A Fort Bliss Fourth: Military families and soldiers reflect on Independence Day

fort bliss fourth

EL PASO, Texas - Vietnam veteran paratroopers at the "All Airborne" Veterans of Foreign Wars near Fort Bliss sit around a table, laughing, drinking cold beer and talking the country they know and love.

Retired E-7 Benny Nunez joined the Army in the late 50's -- not because he wanted to. He needed the job. But it was after serving and seeing combat that he learned the meaning of patriotism.

"I love my country because I'm free! This is our country! God Bless America!" Nunez said.

Joe "China Boy" Lopez, a retired Sergeant First Class, doesn't blame his country for sending him into the pit of the Viet Cong-run jungles as a guerrilla combat commander. He says we'd all benefit it more people followed his example.

"Those who have never ever served, they don't understand what this country is about," Lopez said. "It's because of the soldier that we have the freedom of the press, the freedom to do anything. We have the freedom because of the soldier, not because of civilians."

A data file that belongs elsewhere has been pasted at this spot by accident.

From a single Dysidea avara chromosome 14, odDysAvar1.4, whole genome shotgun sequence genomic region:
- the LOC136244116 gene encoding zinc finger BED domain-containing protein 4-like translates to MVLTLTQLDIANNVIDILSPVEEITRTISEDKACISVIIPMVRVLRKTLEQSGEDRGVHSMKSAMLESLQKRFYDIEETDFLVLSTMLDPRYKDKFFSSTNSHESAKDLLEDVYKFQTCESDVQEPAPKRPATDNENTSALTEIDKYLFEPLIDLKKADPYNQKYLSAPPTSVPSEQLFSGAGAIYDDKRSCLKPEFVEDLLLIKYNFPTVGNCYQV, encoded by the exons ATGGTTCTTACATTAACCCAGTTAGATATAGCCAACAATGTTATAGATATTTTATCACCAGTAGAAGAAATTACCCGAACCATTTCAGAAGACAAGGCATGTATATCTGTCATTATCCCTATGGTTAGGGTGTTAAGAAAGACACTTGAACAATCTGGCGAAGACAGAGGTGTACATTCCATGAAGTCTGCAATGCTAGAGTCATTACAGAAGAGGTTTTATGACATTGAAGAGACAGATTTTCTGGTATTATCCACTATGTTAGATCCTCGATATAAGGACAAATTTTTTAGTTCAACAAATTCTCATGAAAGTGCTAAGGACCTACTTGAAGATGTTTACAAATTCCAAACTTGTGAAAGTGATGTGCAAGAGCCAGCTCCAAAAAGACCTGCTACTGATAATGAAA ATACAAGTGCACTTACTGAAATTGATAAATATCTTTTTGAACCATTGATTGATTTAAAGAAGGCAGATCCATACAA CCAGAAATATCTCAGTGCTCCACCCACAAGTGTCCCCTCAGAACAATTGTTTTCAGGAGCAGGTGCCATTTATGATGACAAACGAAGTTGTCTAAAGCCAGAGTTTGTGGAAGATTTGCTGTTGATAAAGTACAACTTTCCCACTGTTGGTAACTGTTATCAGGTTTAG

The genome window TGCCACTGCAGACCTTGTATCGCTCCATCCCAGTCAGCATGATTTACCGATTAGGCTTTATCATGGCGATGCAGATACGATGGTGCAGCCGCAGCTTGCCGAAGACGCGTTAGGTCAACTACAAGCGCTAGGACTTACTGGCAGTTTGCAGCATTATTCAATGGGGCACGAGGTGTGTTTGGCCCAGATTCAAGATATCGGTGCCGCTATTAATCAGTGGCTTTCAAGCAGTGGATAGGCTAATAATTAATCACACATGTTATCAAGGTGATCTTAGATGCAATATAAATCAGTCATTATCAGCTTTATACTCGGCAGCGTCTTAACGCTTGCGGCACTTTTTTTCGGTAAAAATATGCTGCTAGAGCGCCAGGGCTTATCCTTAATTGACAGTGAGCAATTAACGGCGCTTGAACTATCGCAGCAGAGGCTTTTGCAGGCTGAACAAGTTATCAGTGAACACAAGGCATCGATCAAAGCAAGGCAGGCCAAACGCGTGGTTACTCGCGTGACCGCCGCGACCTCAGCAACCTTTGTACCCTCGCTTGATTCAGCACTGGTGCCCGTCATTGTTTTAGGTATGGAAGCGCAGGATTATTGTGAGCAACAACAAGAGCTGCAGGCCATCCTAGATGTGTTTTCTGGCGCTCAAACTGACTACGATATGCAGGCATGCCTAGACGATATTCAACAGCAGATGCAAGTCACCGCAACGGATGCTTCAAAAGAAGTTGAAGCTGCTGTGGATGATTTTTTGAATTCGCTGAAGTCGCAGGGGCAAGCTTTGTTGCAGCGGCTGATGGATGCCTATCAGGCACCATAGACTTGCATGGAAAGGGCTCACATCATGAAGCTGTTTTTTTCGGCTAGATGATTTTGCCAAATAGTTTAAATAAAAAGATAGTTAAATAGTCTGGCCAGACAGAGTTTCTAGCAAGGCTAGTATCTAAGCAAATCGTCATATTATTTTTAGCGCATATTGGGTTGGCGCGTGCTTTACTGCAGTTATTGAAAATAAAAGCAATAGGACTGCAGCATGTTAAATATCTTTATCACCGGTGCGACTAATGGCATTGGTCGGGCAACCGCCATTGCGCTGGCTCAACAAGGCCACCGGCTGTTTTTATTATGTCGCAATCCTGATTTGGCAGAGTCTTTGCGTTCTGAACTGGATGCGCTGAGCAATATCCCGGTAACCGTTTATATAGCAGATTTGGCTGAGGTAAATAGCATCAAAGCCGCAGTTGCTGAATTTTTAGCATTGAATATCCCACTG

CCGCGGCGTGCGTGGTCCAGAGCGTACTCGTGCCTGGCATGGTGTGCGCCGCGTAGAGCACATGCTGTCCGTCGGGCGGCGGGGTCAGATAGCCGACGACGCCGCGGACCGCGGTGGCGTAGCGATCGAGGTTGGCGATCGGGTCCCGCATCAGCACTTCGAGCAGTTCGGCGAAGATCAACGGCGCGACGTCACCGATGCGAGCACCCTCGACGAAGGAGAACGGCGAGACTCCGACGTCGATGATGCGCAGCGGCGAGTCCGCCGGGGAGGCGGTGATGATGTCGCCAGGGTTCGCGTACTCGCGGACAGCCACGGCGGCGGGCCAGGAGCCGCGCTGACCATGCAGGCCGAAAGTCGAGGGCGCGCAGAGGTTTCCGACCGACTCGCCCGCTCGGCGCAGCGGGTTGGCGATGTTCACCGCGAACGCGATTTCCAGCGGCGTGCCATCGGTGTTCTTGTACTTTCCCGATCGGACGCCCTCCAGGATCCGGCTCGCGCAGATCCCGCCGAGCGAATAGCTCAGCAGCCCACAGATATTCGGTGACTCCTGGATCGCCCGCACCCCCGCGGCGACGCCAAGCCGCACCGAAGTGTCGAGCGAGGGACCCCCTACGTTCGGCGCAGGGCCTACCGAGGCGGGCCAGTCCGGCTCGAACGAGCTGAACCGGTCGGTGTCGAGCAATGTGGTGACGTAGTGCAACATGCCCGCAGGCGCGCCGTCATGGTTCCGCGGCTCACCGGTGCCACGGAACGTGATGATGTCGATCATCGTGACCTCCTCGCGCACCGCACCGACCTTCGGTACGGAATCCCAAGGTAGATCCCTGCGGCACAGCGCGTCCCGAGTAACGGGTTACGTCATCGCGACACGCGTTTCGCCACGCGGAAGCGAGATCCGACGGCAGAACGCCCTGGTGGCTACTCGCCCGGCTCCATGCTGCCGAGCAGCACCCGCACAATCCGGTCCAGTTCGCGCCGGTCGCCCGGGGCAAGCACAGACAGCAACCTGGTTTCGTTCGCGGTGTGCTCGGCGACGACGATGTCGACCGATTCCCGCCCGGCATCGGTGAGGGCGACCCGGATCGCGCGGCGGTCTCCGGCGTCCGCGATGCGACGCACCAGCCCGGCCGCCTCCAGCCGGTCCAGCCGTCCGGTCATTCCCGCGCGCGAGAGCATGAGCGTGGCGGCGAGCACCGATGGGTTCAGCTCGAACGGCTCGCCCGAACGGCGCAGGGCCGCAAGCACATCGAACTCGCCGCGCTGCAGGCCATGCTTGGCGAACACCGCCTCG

Across Fort Bliss military families settle in a Biggs Park, playing, eating and preparing for the El Paso Symphony Orchestra. First Lt. John Clements, his wife and two-year-old son enjoy the fourth by frolicking in the pool, something seemingly simple, but a luxury nonetheless.

"With the experience of being in other countries, seeing how they operate, for those who haven't experienced that, it's taken for granted. The freedom of just being able to be here with our families -- that's what the fourth of July means," Clement said.  

comments powered by Disqus